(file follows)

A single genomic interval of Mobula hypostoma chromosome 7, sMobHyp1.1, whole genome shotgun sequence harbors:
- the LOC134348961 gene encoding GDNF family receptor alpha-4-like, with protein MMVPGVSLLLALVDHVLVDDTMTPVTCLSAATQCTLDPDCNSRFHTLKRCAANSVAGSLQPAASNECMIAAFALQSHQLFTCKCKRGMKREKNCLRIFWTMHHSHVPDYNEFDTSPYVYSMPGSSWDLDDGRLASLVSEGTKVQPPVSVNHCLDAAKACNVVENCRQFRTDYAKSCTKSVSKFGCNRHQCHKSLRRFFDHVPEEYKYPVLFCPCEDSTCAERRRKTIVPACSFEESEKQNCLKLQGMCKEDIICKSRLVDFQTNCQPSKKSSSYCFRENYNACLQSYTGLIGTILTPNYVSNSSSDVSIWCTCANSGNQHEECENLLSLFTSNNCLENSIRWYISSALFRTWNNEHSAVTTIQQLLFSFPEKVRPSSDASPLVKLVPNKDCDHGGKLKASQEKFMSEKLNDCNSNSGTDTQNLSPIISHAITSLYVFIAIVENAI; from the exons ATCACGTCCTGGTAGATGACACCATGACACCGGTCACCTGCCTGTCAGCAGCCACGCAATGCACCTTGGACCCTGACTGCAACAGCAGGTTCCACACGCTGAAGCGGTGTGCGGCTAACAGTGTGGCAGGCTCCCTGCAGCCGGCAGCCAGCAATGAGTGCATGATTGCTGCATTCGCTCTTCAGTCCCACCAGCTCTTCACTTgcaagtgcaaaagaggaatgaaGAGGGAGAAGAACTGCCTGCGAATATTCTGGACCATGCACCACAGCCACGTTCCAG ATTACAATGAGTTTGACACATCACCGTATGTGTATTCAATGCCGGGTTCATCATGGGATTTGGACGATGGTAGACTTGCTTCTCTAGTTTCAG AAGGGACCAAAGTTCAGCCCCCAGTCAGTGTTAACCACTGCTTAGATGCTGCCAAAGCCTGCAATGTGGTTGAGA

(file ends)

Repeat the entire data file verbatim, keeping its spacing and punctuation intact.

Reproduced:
A single genomic interval of Mobula hypostoma chromosome 7, sMobHyp1.1, whole genome shotgun sequence harbors:
- the LOC134348961 gene encoding GDNF family receptor alpha-4-like, with protein MMVPGVSLLLALVDHVLVDDTMTPVTCLSAATQCTLDPDCNSRFHTLKRCAANSVAGSLQPAASNECMIAAFALQSHQLFTCKCKRGMKREKNCLRIFWTMHHSHVPDYNEFDTSPYVYSMPGSSWDLDDGRLASLVSEGTKVQPPVSVNHCLDAAKACNVVENCRQFRTDYAKSCTKSVSKFGCNRHQCHKSLRRFFDHVPEEYKYPVLFCPCEDSTCAERRRKTIVPACSFEESEKQNCLKLQGMCKEDIICKSRLVDFQTNCQPSKKSSSYCFRENYNACLQSYTGLIGTILTPNYVSNSSSDVSIWCTCANSGNQHEECENLLSLFTSNNCLENSIRWYISSALFRTWNNEHSAVTTIQQLLFSFPEKVRPSSDASPLVKLVPNKDCDHGGKLKASQEKFMSEKLNDCNSNSGTDTQNLSPIISHAITSLYVFIAIVENAI; from the exons ATCACGTCCTGGTAGATGACACCATGACACCGGTCACCTGCCTGTCAGCAGCCACGCAATGCACCTTGGACCCTGACTGCAACAGCAGGTTCCACACGCTGAAGCGGTGTGCGGCTAACAGTGTGGCAGGCTCCCTGCAGCCGGCAGCCAGCAATGAGTGCATGATTGCTGCATTCGCTCTTCAGTCCCACCAGCTCTTCACTTgcaagtgcaaaagaggaatgaaGAGGGAGAAGAACTGCCTGCGAATATTCTGGACCATGCACCACAGCCACGTTCCAG ATTACAATGAGTTTGACACATCACCGTATGTGTATTCAATGCCGGGTTCATCATGGGATTTGGACGATGGTAGACTTGCTTCTCTAGTTTCAG AAGGGACCAAAGTTCAGCCCCCAGTCAGTGTTAACCACTGCTTAGATGCTGCCAAAGCCTGCAATGTGGTTGAGA